Understanding the genetic basis of complex traits remains a major challenge in biology. Polygenicity, phenotypic plasticity, and epistasis contribute to phenotypic variance in ways that are rarely clear. This uncertainty can be problematic for estimating heritability, for predicting individual phenotypes from genomic data, and for parameterizing models of phenotypic evolution. Here, we report an advanced recombinant inbred line (RIL) quantitative trait locus mapping panel for the hermaphroditic nematode Caenorhabditis elegans, the C. elegans multiparental experimental evolution (CeMEE) panel. The CeMEE panel, comprising 507 RILs at present, was created by hybridization of 16 wild isolates, experimental evolution for 140-190 generations, and inbreeding by selfing for 13-16 generations. The panel contains 22% of single-nucleotide polymorphisms known to segregate in natural populations, and complements existing C. elegans mapping resources by providing fine resolution and high nucleotide diversity across > 95% of the genome. We apply it to study the genetic basis of two fitness components, fertility and hermaphrodite body size at time of reproduction, with high broad-sense heritability in the CeMEE. While simulations show that we should detect common alleles with additive effects as small as 5%, at gene-level resolution, the genetic architectures of these traits do not feature such alleles. We instead find that a significant fraction of trait variance, approaching 40% for fertility, can be explained by sign epistasis with main effects below the detection limit. In congruence, phenotype prediction from genomic similarity, while generally poor ([Formula: see text]), requires modeling epistasis for optimal accuracy, with most variance attributed to the rapidly evolving chromosome arms.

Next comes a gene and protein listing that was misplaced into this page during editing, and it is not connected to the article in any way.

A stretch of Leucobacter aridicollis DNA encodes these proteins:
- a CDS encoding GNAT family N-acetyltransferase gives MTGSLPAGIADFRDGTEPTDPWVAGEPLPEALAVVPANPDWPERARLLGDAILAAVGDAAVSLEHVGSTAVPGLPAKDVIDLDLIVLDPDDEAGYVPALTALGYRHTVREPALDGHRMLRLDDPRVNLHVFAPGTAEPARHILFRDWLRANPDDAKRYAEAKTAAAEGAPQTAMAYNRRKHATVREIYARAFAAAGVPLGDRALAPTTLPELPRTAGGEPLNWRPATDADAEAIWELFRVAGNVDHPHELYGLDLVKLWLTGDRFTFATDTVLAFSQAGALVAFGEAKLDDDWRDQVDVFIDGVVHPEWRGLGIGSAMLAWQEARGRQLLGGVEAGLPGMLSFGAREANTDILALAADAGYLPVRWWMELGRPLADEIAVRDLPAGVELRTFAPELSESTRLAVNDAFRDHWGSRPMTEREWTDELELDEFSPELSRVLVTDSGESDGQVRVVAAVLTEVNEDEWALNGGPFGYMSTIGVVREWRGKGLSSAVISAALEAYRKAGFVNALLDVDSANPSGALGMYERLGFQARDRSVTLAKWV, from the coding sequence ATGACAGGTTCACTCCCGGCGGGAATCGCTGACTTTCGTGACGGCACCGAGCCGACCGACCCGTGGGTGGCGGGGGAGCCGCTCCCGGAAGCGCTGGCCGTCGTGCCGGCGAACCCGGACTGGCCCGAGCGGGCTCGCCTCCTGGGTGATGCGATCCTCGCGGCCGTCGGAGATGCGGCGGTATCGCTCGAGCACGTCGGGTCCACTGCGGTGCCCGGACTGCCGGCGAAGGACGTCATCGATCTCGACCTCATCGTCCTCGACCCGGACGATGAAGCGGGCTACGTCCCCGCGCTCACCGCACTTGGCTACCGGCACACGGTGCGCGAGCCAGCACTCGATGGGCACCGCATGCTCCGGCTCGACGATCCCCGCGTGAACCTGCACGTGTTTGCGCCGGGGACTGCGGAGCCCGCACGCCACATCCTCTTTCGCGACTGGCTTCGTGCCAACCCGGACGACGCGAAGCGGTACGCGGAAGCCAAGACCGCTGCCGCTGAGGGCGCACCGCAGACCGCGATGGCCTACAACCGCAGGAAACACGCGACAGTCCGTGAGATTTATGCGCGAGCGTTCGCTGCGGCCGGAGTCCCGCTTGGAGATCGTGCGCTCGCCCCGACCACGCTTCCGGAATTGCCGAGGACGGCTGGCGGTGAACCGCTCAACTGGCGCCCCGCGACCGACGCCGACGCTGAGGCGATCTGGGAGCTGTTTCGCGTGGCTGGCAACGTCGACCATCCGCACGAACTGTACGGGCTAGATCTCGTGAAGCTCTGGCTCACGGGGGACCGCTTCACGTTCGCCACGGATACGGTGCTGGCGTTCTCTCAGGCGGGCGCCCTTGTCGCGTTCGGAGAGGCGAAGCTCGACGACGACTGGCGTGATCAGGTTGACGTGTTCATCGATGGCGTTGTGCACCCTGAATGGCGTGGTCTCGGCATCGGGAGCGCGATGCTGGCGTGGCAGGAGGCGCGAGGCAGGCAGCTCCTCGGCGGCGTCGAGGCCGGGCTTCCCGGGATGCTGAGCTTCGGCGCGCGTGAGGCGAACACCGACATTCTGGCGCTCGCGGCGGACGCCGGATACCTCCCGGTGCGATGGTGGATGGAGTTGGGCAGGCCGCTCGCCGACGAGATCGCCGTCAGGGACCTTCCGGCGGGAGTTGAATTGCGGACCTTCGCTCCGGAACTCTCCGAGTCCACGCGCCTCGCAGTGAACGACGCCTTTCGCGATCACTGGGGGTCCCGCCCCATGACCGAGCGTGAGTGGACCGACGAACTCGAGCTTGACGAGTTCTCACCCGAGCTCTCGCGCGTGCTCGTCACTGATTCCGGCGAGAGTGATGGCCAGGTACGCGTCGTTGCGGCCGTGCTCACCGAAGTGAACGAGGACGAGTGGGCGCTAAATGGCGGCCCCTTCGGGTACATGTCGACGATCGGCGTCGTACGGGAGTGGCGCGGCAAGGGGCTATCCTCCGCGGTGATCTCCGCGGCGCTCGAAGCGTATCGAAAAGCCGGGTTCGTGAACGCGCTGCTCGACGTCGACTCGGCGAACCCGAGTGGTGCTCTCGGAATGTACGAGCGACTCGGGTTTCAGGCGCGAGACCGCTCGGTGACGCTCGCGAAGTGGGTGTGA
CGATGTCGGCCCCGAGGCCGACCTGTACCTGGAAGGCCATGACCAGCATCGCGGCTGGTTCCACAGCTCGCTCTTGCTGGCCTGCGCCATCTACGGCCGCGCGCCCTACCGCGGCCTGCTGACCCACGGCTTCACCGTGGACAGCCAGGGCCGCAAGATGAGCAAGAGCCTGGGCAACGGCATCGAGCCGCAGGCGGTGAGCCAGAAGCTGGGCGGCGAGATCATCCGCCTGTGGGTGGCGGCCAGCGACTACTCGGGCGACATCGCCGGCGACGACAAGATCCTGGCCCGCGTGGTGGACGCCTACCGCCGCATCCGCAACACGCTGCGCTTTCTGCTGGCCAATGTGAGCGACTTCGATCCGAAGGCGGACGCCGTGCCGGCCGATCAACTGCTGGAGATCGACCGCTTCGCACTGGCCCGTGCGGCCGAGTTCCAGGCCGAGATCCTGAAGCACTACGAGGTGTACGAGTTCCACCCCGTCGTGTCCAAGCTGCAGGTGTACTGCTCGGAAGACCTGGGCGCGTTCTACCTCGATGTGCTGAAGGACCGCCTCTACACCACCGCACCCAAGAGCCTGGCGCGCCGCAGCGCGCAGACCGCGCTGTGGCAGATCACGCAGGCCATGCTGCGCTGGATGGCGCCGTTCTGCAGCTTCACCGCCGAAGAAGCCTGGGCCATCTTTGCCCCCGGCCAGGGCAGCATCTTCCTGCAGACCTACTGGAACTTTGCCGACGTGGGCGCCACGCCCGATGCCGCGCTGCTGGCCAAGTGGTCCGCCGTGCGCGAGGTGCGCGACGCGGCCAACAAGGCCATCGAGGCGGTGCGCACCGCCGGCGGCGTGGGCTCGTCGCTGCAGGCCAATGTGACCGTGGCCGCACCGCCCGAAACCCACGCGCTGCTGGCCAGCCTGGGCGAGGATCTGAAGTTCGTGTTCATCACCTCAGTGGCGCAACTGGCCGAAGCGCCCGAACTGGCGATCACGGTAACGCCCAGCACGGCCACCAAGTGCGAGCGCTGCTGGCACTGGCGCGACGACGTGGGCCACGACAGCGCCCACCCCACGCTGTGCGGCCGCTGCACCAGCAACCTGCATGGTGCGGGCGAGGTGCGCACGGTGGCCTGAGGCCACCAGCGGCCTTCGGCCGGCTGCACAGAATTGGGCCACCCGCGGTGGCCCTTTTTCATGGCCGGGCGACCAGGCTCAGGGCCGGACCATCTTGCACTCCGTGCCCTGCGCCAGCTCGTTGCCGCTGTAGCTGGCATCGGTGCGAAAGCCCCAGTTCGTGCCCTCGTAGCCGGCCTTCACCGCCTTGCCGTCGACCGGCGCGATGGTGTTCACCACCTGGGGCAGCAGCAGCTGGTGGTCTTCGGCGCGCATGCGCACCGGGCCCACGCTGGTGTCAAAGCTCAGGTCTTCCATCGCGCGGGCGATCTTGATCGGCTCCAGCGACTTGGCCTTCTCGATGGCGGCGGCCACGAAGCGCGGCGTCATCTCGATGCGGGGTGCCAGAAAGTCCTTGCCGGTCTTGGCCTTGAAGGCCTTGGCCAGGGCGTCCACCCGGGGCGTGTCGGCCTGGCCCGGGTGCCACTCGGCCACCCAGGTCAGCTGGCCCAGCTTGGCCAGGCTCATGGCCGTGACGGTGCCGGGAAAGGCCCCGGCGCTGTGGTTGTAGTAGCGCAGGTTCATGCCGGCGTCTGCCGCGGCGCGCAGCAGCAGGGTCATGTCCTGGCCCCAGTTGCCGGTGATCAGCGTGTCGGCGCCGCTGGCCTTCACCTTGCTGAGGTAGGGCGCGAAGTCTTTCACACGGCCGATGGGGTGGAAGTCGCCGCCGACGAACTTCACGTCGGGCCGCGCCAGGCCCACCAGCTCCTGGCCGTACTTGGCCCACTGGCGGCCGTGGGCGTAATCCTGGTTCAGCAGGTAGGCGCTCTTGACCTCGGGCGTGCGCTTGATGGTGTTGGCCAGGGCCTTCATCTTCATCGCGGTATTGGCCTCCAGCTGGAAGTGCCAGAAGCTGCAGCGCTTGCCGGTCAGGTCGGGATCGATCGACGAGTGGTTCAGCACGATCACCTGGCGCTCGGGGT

Keywords: GWAS; MPP; Multiparent Advanced Generation Inter-Cross (MAGIC); QTL; body size; complex trait; epistasis; experimental evolution; fertility; genetic architecture; heritability; multiparental populations; polygenicity; quantitative trait; selfing.
Copyright © 2017 by the Genetics Society of America.